Friday, October 21, 2005

More Land for the Parkway

A story in the Bee on Thursday, October 20th, noted that a grant has been submitted to purchase a 123 acre site near Discovery Park which will make a wonderful addition to the Parkway.

The backstory, not mentioned, is that County Parks wisely established a foundation many years ago for this specific purpose, to acquire funds to buy land to add to the Parkway when it became available, but unwisely has allowed the foundation’s purpose to become Parkway clean-up.

Clean-up is important, but having money, in-hand rather than having to count on a grant, to add to the Parkway is also. A central aspect of the strategy of the American River Parkway Preservation Society, available at our website is to create an endowment to help strengthen the Parkway.

We hope they get the grant, as there isn’t enough money in-hand to even properly take care of the existing Parkway.

Agency seeks to reclaim old mine
Pit near bike trail has become rest stop for migrating birds.
By Bill Lindelof -- Bee Staff Writer Published 2:15 am PDT Thursday, October 20, 2005

A grant will be sought to environmentally restore a large, privately held parcel in the American River Parkway.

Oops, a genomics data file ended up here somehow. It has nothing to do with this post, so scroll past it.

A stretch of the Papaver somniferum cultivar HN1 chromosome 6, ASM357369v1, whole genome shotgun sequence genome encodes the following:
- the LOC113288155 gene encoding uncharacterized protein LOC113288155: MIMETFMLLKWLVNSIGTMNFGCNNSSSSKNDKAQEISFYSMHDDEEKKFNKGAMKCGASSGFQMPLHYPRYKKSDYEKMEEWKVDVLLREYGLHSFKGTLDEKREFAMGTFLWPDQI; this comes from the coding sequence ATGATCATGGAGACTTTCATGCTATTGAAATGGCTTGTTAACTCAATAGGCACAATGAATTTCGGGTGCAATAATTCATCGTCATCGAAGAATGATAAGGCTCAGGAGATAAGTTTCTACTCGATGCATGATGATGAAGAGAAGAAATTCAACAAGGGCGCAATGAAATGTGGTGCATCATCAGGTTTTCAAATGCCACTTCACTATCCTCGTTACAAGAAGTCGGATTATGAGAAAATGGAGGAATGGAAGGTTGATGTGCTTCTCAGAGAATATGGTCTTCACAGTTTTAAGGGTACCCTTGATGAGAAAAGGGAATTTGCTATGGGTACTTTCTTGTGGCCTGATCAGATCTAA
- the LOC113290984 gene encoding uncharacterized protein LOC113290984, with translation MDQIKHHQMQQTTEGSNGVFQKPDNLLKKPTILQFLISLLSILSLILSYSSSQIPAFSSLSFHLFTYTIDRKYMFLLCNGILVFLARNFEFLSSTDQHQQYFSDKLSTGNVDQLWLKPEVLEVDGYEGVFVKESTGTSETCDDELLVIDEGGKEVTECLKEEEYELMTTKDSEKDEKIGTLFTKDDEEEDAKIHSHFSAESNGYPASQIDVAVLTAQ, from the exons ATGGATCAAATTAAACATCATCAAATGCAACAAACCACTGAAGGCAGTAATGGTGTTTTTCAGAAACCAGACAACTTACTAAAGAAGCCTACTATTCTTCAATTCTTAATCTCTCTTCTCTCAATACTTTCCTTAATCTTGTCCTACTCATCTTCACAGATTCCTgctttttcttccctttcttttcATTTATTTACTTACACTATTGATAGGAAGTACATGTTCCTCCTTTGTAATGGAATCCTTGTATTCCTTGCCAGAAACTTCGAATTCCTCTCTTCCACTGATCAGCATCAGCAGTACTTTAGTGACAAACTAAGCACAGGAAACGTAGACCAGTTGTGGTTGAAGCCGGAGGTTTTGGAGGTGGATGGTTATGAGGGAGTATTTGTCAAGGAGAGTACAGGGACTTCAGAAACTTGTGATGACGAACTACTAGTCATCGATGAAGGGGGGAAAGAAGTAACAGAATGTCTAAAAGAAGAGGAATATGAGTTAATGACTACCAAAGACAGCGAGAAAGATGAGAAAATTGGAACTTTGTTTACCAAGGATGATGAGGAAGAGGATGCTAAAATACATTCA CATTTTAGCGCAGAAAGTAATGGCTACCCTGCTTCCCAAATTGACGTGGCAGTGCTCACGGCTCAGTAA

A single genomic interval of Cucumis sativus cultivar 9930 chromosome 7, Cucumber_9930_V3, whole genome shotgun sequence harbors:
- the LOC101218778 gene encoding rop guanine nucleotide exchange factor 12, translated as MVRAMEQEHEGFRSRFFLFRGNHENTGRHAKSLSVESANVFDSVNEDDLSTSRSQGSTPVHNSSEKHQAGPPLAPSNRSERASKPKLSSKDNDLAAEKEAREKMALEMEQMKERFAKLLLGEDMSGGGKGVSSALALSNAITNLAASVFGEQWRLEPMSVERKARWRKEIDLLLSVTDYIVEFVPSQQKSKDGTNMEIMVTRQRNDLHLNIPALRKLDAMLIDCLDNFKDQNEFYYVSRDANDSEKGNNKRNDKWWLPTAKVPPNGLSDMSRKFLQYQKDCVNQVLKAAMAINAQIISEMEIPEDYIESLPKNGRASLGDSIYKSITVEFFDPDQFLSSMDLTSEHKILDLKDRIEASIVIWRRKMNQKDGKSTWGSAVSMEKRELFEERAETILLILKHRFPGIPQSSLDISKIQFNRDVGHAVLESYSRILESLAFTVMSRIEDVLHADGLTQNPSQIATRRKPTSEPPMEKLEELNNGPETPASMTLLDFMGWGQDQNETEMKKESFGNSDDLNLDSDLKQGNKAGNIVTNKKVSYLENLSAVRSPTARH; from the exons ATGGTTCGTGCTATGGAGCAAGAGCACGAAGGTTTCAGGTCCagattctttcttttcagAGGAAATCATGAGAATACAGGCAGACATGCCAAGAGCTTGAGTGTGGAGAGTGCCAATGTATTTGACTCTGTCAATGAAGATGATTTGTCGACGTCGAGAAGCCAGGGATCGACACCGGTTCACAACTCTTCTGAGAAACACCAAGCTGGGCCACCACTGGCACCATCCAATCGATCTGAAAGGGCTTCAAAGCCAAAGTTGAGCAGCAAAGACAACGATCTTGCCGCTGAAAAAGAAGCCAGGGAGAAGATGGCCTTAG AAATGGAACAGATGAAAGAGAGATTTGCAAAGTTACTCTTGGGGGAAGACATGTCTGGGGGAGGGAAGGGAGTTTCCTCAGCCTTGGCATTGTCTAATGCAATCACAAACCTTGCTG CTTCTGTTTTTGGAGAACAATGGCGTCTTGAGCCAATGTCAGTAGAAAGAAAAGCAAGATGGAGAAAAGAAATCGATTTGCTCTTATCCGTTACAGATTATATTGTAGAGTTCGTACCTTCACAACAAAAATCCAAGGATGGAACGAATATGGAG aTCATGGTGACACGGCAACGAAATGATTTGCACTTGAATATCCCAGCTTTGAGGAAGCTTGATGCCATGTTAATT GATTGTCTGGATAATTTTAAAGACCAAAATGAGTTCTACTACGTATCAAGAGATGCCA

The Sacramento Area Flood Control Agency is seeking a $5 million grant to reclaim the 123-acre Gardenland Mine site near Discovery Park.

The agency has applied to the California River Parkways Grant Program in anticipation of being able to buy the property, which is dominated by a large hole.

The property, between the river and the bicycle trail, has reportedly been owned by the Urrutia family since the 1930s.

In the late 1970s, Henry Urrutia wanted to build a marina on part of the land. His family once had a bean farm on the property.

Urrutia had permission to dig sand and gravel from the property. The mining operation left a big hole that filled with water.

But the Sacramento City Council denied Urrutia permission to build the marina.
Meanwhile, the pit has become a resting spot for birds on the Pacific Flyway.

Elderberry bushes along the property's river edge are potential habitat for the threatened valley elderberry longhorn beetle.

The property also has recreational possibilities: Trails could be built on the land if it is acquired, county officials said.

The city of Sacramento and Sacramento County both approved resolutions backing the flood control agency's grant application last week.

A county report notes that the mine site has "a steep-side 62-acre pit that is now a lake, hydraulically linked to the American River through alluvial soils." The pit, according to the report, is home to non-native fish.

In 2004, the flood control agency obtained grant funds that included $250,000 for planning of the lower parkway and $1.5 million for restoring the Gardenland Mine's riverside, according to the report.

A restored site could become a valuable, bucolic addition to the parkway, county officials said.

Also, county and flood control agency officials said, if a state Indian Museum is built nearby, the site would lend itself to interpretative programs.

For the rest of the story: